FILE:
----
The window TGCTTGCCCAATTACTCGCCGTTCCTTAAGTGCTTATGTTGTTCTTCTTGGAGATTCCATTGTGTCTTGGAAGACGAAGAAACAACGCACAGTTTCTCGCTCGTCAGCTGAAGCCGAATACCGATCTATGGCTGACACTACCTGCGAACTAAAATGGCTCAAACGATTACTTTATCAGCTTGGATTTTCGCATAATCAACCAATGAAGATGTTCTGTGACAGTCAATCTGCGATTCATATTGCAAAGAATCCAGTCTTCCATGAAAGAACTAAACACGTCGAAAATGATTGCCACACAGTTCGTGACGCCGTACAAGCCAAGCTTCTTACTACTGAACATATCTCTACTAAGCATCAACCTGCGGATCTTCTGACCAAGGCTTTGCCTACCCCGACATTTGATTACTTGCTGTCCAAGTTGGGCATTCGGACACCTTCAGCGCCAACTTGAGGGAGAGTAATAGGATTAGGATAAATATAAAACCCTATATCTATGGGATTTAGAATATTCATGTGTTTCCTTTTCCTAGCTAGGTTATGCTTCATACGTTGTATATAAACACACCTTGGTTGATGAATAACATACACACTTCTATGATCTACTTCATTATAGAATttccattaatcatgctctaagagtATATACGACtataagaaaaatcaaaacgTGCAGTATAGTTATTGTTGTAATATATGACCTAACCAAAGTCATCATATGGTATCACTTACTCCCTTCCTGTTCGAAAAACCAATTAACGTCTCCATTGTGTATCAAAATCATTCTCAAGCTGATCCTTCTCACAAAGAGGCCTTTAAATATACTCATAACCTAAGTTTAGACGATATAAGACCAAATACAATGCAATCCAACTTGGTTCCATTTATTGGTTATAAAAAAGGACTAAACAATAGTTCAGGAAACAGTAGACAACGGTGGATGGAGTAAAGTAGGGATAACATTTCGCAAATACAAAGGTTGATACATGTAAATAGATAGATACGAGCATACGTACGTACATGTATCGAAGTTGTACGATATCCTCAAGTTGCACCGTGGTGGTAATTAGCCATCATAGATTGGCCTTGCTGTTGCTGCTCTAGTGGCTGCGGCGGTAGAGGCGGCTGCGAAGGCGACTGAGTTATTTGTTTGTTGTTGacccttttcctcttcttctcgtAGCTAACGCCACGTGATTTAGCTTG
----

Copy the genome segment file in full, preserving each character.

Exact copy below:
The window TGCTTGCCCAATTACTCGCCGTTCCTTAAGTGCTTATGTTGTTCTTCTTGGAGATTCCATTGTGTCTTGGAAGACGAAGAAACAACGCACAGTTTCTCGCTCGTCAGCTGAAGCCGAATACCGATCTATGGCTGACACTACCTGCGAACTAAAATGGCTCAAACGATTACTTTATCAGCTTGGATTTTCGCATAATCAACCAATGAAGATGTTCTGTGACAGTCAATCTGCGATTCATATTGCAAAGAATCCAGTCTTCCATGAAAGAACTAAACACGTCGAAAATGATTGCCACACAGTTCGTGACGCCGTACAAGCCAAGCTTCTTACTACTGAACATATCTCTACTAAGCATCAACCTGCGGATCTTCTGACCAAGGCTTTGCCTACCCCGACATTTGATTACTTGCTGTCCAAGTTGGGCATTCGGACACCTTCAGCGCCAACTTGAGGGAGAGTAATAGGATTAGGATAAATATAAAACCCTATATCTATGGGATTTAGAATATTCATGTGTTTCCTTTTCCTAGCTAGGTTATGCTTCATACGTTGTATATAAACACACCTTGGTTGATGAATAACATACACACTTCTATGATCTACTTCATTATAGAATttccattaatcatgctctaagagtATATACGACtataagaaaaatcaaaacgTGCAGTATAGTTATTGTTGTAATATATGACCTAACCAAAGTCATCATATGGTATCACTTACTCCCTTCCTGTTCGAAAAACCAATTAACGTCTCCATTGTGTATCAAAATCATTCTCAAGCTGATCCTTCTCACAAAGAGGCCTTTAAATATACTCATAACCTAAGTTTAGACGATATAAGACCAAATACAATGCAATCCAACTTGGTTCCATTTATTGGTTATAAAAAAGGACTAAACAATAGTTCAGGAAACAGTAGACAACGGTGGATGGAGTAAAGTAGGGATAACATTTCGCAAATACAAAGGTTGATACATGTAAATAGATAGATACGAGCATACGTACGTACATGTATCGAAGTTGTACGATATCCTCAAGTTGCACCGTGGTGGTAATTAGCCATCATAGATTGGCCTTGCTGTTGCTGCTCTAGTGGCTGCGGCGGTAGAGGCGGCTGCGAAGGCGACTGAGTTATTTGTTTGTTGTTGacccttttcctcttcttctcgtAGCTAACGCCACGTGATTTAGCTTG